The Loving Presence of God Helps Mend Our Wounds

Spirituality in Nature

Many times when we think about traumas and mental health, we think about the need for individuals to improve their own self-worth. Self-worth is a large part of why we overcome shame and guilt and begin to find a feeling of wanting to belong. Guilt is the idea that we have done something bad, while shame is the idea that we’re inherently bad.

Although, shame and guilt are just as powerful as one another shame is usually the destructive part of us that believes we can no longer change or do better. Everyone at some point in their lives experiences shame. When I was working with alcoholics at the rehabilitation center, the majority of them felt shame for what they had done and believed that they could not change. People who are LGBTQ experience a form of shame for the way they were born and never learn to fully believe in themselves. Many times people deal with shame by overeating, withdrawing, exhibiting compulsive behavior and more. These are all unhealthy coping mechanisms people pick up because shame directly impacts our personal self-esteem.

Brene Brown says, “If we want to live fully, without the constant fear of not being enough, we have to own our story.”

There are many times we feel inadequate and like we will never be enough and it is in those feelings we begin to act out those exact feelings. The message we say to ourselves is, “I am not worthy.” Because of what happened to me as a child, sometimes I feel like I will never be worthy of love. However, there is one guiding principle that diversifies us from our shame. That diversification is a fire in the soul. What is a fire in the soul? That is the loving presence of something larger than us.

In Elizabeth Smart’s autobiography, “My Story,” she walked through her tragic story of kidnapping, rape, slavery and horrendous abuse. Every ounce of her self-worth and self-esteem was stripped by Brian David Mitchell. Although, there were plenty of times she thought of planning her escape and dreaded the idea of living out the rest of her days as his wife. There was not a single point where Elizabeth Smart thought of taking her own life. Seeing those words written in her book made chills run down my back.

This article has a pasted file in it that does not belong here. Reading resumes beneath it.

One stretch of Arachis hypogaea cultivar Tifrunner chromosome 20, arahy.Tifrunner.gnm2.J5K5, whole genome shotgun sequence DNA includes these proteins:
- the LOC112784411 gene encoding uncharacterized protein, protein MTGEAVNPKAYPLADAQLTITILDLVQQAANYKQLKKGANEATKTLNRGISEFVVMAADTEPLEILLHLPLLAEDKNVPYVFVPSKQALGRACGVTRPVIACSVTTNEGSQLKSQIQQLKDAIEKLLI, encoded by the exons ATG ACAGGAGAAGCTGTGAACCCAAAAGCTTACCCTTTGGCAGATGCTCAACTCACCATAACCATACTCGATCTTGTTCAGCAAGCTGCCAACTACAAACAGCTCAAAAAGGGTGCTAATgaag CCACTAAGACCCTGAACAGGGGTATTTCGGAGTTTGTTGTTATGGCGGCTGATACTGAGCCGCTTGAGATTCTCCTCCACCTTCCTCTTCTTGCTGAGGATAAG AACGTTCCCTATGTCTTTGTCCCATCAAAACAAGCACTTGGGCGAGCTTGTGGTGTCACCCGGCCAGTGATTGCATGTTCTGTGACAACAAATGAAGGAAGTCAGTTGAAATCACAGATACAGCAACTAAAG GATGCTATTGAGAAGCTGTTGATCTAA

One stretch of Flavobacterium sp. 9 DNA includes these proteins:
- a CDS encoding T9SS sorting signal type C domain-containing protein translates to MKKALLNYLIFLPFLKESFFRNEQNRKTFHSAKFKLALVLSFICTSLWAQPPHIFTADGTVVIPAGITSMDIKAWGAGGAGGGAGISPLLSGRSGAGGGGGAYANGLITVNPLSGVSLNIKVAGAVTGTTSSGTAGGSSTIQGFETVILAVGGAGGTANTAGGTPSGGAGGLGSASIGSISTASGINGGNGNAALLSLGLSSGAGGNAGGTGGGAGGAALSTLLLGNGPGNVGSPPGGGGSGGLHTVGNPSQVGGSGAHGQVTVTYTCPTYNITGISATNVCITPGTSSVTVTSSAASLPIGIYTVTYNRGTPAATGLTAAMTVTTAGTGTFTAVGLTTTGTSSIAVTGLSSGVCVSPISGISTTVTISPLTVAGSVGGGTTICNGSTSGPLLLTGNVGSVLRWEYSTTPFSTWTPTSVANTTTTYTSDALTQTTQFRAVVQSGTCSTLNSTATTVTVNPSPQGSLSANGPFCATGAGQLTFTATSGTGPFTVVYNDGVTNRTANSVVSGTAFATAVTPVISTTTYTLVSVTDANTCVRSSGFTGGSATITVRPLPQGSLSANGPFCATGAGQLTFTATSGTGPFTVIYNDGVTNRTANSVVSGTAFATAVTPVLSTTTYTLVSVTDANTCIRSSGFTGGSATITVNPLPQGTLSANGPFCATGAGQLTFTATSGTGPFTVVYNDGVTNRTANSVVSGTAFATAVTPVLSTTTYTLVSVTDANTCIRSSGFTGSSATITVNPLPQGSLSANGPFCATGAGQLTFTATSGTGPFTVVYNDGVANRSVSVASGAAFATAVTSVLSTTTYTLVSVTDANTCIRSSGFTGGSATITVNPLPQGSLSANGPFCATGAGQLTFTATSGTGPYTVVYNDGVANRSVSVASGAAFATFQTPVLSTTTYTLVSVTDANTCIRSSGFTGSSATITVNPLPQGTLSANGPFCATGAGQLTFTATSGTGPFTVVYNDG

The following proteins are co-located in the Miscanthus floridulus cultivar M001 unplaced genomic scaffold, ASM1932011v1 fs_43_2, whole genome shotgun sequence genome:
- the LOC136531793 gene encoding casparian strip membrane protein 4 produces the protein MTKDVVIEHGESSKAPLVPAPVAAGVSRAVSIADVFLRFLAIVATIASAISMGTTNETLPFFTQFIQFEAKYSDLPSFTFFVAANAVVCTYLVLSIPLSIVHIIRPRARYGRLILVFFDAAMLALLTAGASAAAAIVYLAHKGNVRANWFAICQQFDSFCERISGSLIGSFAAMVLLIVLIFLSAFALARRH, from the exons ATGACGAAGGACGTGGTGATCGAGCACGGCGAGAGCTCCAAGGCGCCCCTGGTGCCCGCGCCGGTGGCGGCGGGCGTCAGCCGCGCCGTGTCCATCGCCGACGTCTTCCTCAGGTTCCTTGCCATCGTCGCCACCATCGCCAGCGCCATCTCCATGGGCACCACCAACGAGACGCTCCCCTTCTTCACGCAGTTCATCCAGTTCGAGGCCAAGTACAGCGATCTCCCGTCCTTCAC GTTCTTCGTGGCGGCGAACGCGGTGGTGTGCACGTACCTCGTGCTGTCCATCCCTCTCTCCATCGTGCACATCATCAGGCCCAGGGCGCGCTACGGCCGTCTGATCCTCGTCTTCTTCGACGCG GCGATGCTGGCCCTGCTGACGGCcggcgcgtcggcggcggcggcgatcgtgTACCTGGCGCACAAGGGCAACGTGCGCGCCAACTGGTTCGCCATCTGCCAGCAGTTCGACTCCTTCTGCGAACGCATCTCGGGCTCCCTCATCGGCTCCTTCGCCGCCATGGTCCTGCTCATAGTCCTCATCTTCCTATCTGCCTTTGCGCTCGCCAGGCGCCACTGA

How could you go through something so terrible and wicked and not want to die?

Elizabeth Smart had something that I believe is an essential part of healing and recovery for all victims of mental illness. She had an undying love for a higher power. I believe that there is something that happens to us as humans when we hold on to the concept of our soul – to the concept of something larger than us.

With spirituality, we are able to connect to a wholeness that is lost without it. The idea that God is inside each and every one of us is not just a Christian fallacy. I believe in order to self-actualize, there needs to be a connection to a creative force or energy that completes who we are. Many times, mental illness can be the consequence of what I consider to be a spiritual crisis. I believe my diversity is in the fact, that I am a strong believer in all religions, spiritual groups, and practices. I have practiced Wicca, shamanism, Buddhism, Hinduism, and Christianity.

I take and pull from each of the disciplines and create a spiritual template that aligns with my soul. Indeed, that creates an everlasting flame that will never blow out. Cultivating a resilient spirit is dependent on finding wholeness within ourselves and overcoming shame.

I believe one of the best ways to heal shame is to find forgiveness and healing with your higher self. 

 

Never Give Up Hope